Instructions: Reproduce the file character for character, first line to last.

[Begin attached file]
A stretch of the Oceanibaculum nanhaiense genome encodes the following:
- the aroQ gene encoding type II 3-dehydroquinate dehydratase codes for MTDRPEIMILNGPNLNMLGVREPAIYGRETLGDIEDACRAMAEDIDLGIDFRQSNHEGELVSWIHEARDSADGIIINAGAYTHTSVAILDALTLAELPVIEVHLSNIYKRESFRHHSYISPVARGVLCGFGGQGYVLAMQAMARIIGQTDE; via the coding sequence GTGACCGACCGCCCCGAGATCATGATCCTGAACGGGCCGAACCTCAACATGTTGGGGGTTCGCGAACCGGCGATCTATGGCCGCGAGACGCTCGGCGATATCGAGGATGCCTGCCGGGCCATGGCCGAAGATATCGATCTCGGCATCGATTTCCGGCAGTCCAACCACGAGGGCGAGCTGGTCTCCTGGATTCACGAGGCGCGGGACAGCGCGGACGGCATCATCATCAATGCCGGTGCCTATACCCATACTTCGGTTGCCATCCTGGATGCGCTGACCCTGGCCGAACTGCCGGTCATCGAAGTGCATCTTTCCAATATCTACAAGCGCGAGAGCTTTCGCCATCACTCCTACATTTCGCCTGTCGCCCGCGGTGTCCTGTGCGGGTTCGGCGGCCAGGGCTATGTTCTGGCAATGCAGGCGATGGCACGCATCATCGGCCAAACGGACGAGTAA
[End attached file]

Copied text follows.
A stretch of the Oceanibaculum nanhaiense genome encodes the following:
- the aroQ gene encoding type II 3-dehydroquinate dehydratase codes for MTDRPEIMILNGPNLNMLGVREPAIYGRETLGDIEDACRAMAEDIDLGIDFRQSNHEGELVSWIHEARDSADGIIINAGAYTHTSVAILDALTLAELPVIEVHLSNIYKRESFRHHSYISPVARGVLCGFGGQGYVLAMQAMARIIGQTDE; via the coding sequence GTGACCGACCGCCCCGAGATCATGATCCTGAACGGGCCGAACCTCAACATGTTGGGGGTTCGCGAACCGGCGATCTATGGCCGCGAGACGCTCGGCGATATCGAGGATGCCTGCCGGGCCATGGCCGAAGATATCGATCTCGGCATCGATTTCCGGCAGTCCAACCACGAGGGCGAGCTGGTCTCCTGGATTCACGAGGCGCGGGACAGCGCGGACGGCATCATCATCAATGCCGGTGCCTATACCCATACTTCGGTTGCCATCCTGGATGCGCTGACCCTGGCCGAACTGCCGGTCATCGAAGTGCATCTTTCCAATATCTACAAGCGCGAGAGCTTTCGCCATCACTCCTACATTTCGCCTGTCGCCCGCGGTGTCCTGTGCGGGTTCGGCGGCCAGGGCTATGTTCTGGCAATGCAGGCGATGGCACGCATCATCGGCCAAACGGACGAGTAA